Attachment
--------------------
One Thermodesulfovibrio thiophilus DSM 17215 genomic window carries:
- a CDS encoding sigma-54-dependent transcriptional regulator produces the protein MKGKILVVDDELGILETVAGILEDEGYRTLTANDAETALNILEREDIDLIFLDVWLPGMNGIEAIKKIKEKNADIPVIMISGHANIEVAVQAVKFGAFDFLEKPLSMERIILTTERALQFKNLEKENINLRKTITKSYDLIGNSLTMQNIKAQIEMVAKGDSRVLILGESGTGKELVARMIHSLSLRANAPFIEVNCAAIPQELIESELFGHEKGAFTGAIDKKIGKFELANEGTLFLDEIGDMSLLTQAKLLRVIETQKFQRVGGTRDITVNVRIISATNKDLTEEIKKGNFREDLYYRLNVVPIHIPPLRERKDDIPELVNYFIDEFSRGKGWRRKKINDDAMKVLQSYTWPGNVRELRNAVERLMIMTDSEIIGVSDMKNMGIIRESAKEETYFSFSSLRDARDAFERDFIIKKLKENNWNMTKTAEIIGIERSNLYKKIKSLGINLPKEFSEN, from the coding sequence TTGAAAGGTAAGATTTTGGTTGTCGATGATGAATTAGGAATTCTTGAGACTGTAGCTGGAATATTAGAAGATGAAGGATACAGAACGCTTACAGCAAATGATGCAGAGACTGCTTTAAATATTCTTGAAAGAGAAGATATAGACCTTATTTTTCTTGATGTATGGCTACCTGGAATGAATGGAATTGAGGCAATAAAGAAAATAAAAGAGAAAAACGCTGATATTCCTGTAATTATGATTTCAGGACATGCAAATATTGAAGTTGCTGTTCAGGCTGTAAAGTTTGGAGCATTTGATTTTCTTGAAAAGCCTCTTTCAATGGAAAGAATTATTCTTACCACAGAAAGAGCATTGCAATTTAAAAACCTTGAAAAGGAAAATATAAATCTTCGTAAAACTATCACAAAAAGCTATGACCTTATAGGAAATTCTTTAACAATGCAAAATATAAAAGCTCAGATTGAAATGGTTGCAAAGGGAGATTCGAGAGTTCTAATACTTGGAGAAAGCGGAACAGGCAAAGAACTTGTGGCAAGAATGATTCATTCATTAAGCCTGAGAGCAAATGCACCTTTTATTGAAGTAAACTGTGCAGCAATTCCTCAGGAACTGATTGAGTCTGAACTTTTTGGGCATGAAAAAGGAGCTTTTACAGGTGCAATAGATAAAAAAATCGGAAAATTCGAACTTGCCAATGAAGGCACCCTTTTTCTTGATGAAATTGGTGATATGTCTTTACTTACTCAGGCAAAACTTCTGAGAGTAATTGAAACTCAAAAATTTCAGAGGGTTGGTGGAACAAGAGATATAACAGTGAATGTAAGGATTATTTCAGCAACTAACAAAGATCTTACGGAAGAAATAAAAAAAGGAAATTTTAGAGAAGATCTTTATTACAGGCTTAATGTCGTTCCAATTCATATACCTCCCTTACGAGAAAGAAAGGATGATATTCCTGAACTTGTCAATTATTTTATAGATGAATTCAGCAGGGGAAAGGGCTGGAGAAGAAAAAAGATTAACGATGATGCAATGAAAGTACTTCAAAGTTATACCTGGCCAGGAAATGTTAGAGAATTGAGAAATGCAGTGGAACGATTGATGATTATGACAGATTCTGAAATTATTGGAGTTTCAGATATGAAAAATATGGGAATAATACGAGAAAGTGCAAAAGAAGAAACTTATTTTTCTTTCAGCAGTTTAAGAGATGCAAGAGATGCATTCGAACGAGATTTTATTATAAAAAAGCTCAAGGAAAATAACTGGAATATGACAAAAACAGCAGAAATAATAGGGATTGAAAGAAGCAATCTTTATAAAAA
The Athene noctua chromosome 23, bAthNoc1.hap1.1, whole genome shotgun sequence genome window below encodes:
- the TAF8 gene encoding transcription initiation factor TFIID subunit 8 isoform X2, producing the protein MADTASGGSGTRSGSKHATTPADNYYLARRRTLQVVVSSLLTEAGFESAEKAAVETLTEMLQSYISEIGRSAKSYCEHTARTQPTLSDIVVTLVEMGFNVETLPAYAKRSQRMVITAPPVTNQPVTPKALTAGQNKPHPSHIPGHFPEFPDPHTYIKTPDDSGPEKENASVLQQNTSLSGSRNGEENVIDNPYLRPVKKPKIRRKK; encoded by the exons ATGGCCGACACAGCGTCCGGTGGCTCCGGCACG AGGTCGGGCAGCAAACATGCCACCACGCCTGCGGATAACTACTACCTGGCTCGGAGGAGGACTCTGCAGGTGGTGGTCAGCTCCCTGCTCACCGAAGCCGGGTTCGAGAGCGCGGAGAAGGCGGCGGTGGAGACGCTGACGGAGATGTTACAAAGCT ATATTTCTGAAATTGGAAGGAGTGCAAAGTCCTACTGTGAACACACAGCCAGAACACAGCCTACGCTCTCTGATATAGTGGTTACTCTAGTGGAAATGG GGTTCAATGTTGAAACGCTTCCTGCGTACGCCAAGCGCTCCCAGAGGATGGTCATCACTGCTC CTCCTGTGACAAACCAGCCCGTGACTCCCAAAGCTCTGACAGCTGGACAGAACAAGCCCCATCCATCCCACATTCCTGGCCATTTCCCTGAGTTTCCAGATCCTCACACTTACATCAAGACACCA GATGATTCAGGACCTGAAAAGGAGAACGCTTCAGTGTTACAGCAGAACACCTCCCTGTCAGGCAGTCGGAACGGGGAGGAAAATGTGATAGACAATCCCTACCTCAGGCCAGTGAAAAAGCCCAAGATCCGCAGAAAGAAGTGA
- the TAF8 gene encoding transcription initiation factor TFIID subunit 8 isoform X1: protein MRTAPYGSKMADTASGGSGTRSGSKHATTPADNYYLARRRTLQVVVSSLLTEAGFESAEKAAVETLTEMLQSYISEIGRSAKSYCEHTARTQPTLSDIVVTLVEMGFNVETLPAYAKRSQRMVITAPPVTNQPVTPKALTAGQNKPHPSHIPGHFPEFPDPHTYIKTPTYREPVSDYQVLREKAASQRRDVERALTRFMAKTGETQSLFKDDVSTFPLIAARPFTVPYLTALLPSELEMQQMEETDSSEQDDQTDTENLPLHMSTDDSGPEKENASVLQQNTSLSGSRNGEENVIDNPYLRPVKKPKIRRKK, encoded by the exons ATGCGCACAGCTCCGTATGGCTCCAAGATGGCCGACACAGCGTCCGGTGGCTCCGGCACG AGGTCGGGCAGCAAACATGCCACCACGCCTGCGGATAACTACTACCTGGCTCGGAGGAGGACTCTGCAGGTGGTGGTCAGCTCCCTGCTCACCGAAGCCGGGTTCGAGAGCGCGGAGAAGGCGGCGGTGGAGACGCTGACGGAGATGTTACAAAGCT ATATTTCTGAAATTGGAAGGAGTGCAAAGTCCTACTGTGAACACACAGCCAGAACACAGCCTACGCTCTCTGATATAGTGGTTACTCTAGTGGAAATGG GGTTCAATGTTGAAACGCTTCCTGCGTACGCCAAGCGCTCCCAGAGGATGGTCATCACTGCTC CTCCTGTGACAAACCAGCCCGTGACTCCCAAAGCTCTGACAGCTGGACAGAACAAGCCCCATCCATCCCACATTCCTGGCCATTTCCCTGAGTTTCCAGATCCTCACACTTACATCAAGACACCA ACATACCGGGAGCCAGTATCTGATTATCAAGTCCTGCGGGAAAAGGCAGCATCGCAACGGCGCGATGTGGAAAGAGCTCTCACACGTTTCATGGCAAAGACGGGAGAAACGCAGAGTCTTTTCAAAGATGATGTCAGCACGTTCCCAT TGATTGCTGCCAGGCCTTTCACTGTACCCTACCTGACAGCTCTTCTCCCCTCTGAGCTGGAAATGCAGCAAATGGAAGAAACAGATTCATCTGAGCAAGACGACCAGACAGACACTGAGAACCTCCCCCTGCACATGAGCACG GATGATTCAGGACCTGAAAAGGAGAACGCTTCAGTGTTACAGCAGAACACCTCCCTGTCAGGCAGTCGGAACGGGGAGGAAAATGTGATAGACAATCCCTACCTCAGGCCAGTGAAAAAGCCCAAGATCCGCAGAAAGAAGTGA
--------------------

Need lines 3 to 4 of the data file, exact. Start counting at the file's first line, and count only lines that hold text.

The Athene noctua chromosome 23, bAthNoc1.hap1.1, whole genome shotgun sequence genome window below encodes:
- the TAF8 gene encoding transcription initiation factor TFIID subunit 8 isoform X2, producing the protein MADTASGGSGTRSGSKHATTPADNYYLARRRTLQVVVSSLLTEAGFESAEKAAVETLTEMLQSYISEIGRSAKSYCEHTARTQPTLSDIVVTLVEMGFNVETLPAYAKRSQRMVITAPPVTNQPVTPKALTAGQNKPHPSHIPGHFPEFPDPHTYIKTPDDSGPEKENASVLQQNTSLSGSRNGEENVIDNPYLRPVKKPKIRRKK; encoded by the exons ATGGCCGACACAGCGTCCGGTGGCTCCGGCACG AGGTCGGGCAGCAAACATGCCACCACGCCTGCGGATAACTACTACCTGGCTCGGAGGAGGACTCTGCAGGTGGTGGTCAGCTCCCTGCTCACCGAAGCCGGGTTCGAGAGCGCGGAGAAGGCGGCGGTGGAGACGCTGACGGAGATGTTACAAAGCT ATATTTCTGAAATTGGAAGGAGTGCAAAGTCCTACTGTGAACACACAGCCAGAACACAGCCTACGCTCTCTGATATAGTGGTTACTCTAGTGGAAATGG GGTTCAATGTTGAAACGCTTCCTGCGTACGCCAAGCGCTCCCAGAGGATGGTCATCACTGCTC CTCCTGTGACAAACCAGCCCGTGACTCCCAAAGCTCTGACAGCTGGACAGAACAAGCCCCATCCATCCCACATTCCTGGCCATTTCCCTGAGTTTCCAGATCCTCACACTTACATCAAGACACCA GATGATTCAGGACCTGAAAAGGAGAACGCTTCAGTGTTACAGCAGAACACCTCCCTGTCAGGCAGTCGGAACGGGGAGGAAAATGTGATAGACAATCCCTACCTCAGGCCAGTGAAAAAGCCCAAGATCCGCAGAAAGAAGTGA